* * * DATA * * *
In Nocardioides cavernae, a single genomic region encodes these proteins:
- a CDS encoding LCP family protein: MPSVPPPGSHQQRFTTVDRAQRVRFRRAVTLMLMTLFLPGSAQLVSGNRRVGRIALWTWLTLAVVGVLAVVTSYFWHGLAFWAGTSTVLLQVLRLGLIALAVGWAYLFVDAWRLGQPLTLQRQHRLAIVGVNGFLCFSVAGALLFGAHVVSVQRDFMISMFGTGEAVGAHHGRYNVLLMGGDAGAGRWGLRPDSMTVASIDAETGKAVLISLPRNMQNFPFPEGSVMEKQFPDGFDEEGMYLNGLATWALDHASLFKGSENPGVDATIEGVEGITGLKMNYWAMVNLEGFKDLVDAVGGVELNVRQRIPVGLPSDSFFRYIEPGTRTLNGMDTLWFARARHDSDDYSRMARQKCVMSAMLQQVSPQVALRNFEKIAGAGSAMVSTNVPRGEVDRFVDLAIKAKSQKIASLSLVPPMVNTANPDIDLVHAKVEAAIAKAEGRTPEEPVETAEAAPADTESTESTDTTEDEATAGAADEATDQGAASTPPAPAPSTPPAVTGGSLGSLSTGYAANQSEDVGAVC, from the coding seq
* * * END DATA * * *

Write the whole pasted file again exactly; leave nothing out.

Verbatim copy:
In Nocardioides cavernae, a single genomic region encodes these proteins:
- a CDS encoding LCP family protein: MPSVPPPGSHQQRFTTVDRAQRVRFRRAVTLMLMTLFLPGSAQLVSGNRRVGRIALWTWLTLAVVGVLAVVTSYFWHGLAFWAGTSTVLLQVLRLGLIALAVGWAYLFVDAWRLGQPLTLQRQHRLAIVGVNGFLCFSVAGALLFGAHVVSVQRDFMISMFGTGEAVGAHHGRYNVLLMGGDAGAGRWGLRPDSMTVASIDAETGKAVLISLPRNMQNFPFPEGSVMEKQFPDGFDEEGMYLNGLATWALDHASLFKGSENPGVDATIEGVEGITGLKMNYWAMVNLEGFKDLVDAVGGVELNVRQRIPVGLPSDSFFRYIEPGTRTLNGMDTLWFARARHDSDDYSRMARQKCVMSAMLQQVSPQVALRNFEKIAGAGSAMVSTNVPRGEVDRFVDLAIKAKSQKIASLSLVPPMVNTANPDIDLVHAKVEAAIAKAEGRTPEEPVETAEAAPADTESTESTDTTEDEATAGAADEATDQGAASTPPAPAPSTPPAVTGGSLGSLSTGYAANQSEDVGAVC, from the coding seq